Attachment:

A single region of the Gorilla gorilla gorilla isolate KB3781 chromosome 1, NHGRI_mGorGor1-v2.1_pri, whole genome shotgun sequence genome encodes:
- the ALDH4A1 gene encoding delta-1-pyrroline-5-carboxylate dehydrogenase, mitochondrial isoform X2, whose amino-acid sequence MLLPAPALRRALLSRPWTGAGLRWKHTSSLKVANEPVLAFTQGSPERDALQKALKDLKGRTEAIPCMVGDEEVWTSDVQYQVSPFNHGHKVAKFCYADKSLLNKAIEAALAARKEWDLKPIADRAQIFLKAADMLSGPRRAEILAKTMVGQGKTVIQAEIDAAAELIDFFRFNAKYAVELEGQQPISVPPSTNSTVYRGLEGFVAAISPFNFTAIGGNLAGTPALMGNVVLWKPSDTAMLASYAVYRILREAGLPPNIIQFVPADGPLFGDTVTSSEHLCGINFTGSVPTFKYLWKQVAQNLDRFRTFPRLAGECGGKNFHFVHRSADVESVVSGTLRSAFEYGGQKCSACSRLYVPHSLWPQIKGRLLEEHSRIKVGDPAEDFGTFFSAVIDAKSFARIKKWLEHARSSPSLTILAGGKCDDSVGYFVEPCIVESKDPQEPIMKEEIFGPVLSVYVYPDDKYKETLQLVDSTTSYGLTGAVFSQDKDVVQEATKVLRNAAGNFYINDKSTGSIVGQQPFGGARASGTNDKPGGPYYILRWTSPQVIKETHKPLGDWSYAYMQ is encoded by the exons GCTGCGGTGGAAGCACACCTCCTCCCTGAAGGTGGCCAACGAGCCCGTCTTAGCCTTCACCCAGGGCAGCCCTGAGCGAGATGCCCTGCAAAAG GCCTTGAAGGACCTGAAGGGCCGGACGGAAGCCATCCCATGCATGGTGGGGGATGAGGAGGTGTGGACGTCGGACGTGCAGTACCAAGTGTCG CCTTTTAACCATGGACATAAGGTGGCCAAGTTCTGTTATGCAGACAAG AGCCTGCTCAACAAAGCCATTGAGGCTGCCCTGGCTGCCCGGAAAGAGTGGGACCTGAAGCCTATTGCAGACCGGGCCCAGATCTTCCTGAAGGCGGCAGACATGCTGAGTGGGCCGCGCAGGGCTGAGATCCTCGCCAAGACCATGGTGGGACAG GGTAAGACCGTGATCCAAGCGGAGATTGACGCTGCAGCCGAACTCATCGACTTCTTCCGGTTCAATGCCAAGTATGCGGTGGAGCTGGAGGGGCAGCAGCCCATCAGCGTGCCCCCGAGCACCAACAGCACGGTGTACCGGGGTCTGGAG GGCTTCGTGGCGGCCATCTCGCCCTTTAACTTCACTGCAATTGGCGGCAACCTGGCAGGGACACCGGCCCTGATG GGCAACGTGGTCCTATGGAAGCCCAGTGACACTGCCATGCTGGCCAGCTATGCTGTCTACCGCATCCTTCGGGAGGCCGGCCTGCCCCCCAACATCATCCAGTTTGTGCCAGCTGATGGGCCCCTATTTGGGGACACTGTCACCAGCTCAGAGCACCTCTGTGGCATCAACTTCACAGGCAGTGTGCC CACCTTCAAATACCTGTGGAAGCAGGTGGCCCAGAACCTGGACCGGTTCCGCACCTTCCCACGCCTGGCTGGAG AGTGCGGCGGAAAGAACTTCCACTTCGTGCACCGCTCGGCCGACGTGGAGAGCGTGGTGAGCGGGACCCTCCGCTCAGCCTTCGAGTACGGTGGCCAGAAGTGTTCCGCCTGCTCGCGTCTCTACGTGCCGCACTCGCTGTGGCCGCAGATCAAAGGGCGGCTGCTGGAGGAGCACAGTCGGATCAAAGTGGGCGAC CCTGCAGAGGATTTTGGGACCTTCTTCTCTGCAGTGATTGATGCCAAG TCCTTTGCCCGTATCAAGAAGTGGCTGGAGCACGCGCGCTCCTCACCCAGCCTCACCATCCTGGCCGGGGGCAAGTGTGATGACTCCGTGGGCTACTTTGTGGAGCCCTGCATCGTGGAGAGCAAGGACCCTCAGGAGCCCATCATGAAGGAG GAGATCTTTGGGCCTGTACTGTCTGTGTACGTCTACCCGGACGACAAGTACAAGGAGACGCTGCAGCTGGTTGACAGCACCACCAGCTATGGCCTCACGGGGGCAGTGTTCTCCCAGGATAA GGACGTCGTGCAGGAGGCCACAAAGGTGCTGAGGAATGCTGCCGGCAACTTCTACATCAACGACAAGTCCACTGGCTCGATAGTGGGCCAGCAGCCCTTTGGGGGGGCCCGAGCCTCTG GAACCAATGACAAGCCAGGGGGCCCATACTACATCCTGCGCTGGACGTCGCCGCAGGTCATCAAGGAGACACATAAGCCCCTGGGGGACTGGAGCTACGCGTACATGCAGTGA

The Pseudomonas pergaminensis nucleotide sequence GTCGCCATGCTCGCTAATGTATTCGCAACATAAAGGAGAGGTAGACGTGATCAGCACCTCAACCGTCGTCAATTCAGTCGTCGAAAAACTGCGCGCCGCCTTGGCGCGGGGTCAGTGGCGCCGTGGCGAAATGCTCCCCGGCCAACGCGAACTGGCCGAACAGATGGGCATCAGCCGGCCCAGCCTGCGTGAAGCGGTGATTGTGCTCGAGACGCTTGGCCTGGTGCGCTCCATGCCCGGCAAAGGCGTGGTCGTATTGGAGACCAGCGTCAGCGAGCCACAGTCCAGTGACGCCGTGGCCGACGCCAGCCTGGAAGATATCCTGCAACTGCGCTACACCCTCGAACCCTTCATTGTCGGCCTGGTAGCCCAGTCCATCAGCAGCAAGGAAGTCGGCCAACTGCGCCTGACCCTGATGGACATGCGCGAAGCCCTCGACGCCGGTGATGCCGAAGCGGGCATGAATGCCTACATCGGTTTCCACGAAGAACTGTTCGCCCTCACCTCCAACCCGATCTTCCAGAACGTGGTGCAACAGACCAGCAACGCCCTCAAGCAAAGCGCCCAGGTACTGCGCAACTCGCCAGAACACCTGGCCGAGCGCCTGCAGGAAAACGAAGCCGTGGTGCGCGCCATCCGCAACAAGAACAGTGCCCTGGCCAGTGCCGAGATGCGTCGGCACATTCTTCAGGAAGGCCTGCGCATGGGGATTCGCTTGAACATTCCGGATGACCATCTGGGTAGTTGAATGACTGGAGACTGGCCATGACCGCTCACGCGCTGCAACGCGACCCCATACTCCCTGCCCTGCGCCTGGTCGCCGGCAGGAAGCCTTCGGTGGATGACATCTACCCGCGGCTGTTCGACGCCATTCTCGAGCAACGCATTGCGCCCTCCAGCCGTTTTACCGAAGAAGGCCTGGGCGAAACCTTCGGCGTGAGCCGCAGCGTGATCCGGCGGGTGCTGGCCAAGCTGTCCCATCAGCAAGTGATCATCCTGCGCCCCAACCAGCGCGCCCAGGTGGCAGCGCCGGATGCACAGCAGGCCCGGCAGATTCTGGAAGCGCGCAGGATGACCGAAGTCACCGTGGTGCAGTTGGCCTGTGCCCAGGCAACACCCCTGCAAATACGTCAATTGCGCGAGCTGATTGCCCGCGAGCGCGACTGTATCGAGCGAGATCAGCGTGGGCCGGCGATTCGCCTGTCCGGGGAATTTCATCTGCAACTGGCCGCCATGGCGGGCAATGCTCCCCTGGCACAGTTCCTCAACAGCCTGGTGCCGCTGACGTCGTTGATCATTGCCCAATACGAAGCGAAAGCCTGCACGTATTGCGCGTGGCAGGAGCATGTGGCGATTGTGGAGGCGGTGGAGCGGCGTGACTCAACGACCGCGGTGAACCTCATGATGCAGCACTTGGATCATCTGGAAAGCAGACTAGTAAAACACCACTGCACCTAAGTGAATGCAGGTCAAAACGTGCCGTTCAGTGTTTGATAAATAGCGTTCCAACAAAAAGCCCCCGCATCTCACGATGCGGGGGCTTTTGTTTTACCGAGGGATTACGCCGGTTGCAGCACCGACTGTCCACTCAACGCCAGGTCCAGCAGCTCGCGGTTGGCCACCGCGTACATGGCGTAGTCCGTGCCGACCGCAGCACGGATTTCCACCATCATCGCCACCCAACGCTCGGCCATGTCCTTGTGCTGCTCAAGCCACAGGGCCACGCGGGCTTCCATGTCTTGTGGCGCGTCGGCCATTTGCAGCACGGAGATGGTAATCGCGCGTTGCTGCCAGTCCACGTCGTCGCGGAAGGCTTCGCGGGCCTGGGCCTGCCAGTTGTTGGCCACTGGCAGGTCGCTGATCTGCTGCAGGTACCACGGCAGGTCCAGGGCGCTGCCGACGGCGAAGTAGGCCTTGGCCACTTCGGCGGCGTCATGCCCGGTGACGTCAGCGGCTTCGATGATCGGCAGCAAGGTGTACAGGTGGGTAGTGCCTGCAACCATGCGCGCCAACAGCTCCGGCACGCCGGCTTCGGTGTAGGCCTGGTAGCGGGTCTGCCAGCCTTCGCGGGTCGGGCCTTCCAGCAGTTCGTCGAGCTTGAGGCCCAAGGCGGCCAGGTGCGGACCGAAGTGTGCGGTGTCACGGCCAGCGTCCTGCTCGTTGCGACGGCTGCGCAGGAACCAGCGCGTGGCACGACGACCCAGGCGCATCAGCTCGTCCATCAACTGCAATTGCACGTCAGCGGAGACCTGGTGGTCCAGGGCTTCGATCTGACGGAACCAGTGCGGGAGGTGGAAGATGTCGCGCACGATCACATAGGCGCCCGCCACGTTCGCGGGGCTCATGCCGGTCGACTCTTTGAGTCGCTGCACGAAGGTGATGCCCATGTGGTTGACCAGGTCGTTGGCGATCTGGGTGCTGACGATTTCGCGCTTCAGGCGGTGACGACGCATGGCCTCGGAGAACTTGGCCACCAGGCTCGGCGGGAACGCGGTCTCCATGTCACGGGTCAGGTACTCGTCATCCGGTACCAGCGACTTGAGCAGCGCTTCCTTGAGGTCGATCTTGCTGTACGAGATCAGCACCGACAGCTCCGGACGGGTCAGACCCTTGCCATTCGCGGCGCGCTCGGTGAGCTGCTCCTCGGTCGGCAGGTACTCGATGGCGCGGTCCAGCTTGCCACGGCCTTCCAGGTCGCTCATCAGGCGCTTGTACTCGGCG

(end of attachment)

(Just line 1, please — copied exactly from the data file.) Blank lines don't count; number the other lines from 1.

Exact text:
A single region of the Gorilla gorilla gorilla isolate KB3781 chromosome 1, NHGRI_mGorGor1-v2.1_pri, whole genome shotgun sequence genome encodes: